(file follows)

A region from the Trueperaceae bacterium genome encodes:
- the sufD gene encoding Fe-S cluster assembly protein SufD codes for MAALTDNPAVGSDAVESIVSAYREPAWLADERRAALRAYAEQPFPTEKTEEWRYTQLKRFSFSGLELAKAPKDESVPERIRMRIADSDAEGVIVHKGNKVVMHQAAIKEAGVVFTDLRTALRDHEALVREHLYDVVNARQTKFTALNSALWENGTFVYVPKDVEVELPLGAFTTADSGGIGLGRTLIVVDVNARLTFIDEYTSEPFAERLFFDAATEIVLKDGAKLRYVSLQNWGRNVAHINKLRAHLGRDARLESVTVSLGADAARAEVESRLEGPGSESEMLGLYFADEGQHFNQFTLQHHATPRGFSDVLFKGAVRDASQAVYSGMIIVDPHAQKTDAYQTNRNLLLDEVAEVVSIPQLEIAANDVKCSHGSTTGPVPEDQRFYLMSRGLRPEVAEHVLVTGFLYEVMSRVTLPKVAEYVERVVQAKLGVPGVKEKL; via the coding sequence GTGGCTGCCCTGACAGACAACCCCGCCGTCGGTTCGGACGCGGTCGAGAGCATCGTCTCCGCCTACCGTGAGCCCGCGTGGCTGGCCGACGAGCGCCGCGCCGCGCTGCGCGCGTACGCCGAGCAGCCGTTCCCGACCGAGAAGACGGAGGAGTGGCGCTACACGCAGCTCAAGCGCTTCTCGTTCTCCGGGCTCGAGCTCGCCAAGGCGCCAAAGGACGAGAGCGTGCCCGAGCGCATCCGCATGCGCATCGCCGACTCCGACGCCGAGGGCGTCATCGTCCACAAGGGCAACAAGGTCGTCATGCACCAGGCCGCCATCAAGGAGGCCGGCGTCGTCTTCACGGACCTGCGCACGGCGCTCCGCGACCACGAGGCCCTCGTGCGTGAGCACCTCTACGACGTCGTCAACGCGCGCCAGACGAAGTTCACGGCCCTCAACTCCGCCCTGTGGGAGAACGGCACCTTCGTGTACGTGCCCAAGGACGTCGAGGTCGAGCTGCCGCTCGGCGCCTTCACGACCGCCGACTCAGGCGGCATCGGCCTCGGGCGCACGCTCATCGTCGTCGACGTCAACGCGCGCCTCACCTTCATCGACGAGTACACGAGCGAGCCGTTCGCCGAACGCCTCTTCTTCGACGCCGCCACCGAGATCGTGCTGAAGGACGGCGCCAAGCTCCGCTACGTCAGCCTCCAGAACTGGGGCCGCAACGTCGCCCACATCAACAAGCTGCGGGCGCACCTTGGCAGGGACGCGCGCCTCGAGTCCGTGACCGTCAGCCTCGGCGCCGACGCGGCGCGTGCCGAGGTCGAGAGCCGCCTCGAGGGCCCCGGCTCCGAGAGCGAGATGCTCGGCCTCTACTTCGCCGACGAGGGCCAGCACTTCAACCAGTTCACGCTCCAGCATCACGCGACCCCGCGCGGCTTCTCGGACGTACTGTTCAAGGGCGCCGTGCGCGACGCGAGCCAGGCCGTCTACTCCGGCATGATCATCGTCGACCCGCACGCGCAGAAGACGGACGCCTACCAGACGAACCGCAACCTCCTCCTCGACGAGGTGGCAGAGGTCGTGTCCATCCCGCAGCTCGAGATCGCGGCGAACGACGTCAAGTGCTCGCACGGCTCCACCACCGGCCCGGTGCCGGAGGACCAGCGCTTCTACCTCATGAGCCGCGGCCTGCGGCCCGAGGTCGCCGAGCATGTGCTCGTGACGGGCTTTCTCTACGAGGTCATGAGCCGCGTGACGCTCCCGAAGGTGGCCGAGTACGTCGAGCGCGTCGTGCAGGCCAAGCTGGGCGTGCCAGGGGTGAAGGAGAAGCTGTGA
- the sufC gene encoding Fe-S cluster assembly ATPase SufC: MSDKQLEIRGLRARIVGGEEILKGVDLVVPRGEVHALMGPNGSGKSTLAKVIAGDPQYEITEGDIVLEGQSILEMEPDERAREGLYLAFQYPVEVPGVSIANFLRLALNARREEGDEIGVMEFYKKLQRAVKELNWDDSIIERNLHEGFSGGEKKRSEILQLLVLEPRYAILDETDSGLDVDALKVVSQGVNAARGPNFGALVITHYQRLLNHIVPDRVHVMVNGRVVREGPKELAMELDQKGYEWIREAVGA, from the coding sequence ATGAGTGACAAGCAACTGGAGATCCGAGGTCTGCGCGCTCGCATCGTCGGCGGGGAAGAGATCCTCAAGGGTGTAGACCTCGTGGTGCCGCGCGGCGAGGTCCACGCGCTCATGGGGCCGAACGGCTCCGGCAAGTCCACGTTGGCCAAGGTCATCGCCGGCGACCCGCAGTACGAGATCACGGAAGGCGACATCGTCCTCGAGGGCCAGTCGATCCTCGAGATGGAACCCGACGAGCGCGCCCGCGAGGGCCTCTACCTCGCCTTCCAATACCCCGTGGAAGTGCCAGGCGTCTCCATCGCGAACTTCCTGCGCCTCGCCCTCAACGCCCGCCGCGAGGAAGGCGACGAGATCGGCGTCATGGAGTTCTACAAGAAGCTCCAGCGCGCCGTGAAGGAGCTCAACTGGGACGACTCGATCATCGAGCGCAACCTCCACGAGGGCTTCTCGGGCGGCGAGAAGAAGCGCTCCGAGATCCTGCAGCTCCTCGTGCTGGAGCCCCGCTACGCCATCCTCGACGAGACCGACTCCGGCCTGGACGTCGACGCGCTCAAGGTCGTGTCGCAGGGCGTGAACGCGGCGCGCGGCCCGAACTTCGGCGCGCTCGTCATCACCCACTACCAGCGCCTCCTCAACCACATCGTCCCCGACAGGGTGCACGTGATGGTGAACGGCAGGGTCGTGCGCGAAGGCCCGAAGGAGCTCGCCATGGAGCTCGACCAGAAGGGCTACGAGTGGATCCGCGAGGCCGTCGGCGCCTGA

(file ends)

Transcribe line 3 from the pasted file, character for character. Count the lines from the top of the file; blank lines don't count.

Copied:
- the sufC gene encoding Fe-S cluster assembly ATPase SufC: MSDKQLEIRGLRARIVGGEEILKGVDLVVPRGEVHALMGPNGSGKSTLAKVIAGDPQYEITEGDIVLEGQSILEMEPDERAREGLYLAFQYPVEVPGVSIANFLRLALNARREEGDEIGVMEFYKKLQRAVKELNWDDSIIERNLHEGFSGGEKKRSEILQLLVLEPRYAILDETDSGLDVDALKVVSQGVNAARGPNFGALVITHYQRLLNHIVPDRVHVMVNGRVVREGPKELAMELDQKGYEWIREAVGA, from the coding sequence ATGAGTGACAAGCAACTGGAGATCCGAGGTCTGCGCGCTCGCATCGTCGGCGGGGAAGAGATCCTCAAGGGTGTAGACCTCGTGGTGCCGCGCGGCGAGGTCCACGCGCTCATGGGGCCGAACGGCTCCGGCAAGTCCACGTTGGCCAAGGTCATCGCCGGCGACCCGCAGTACGAGATCACGGAAGGCGACATCGTCCTCGAGGGCCAGTCGATCCTCGAGATGGAACCCGACGAGCGCGCCCGCGAGGGCCTCTACCTCGCCTTCCAATACCCCGTGGAAGTGCCAGGCGTCTCCATCGCGAACTTCCTGCGCCTCGCCCTCAACGCCCGCCGCGAGGAAGGCGACGAGATCGGCGTCATGGAGTTCTACAAGAAGCTCCAGCGCGCCGTGAAGGAGCTCAACTGGGACGACTCGATCATCGAGCGCAACCTCCACGAGGGCTTCTCGGGCGGCGAGAAGAAGCGCTCCGAGATCCTGCAGCTCCTCGTGCTGGAGCCCCGCTACGCCATCCTCGACGAGACCGACTCCGGCCTGGACGTCGACGCGCTCAAGGTCGTGTCGCAGGGCGTGAACGCGGCGCGCGGCCCGAACTTCGGCGCGCTCGTCATCACCCACTACCAGCGCCTCCTCAACCACATCGTCCCCGACAGGGTGCACGTGATGGTGAACGGCAGGGTCGTGCGCGAAGGCCCGAAGGAGCTCGCCATGGAGCTCGACCAGAAGGGCTACGAGTGGATCCGCGAGGCCGTCGGCGCCTGA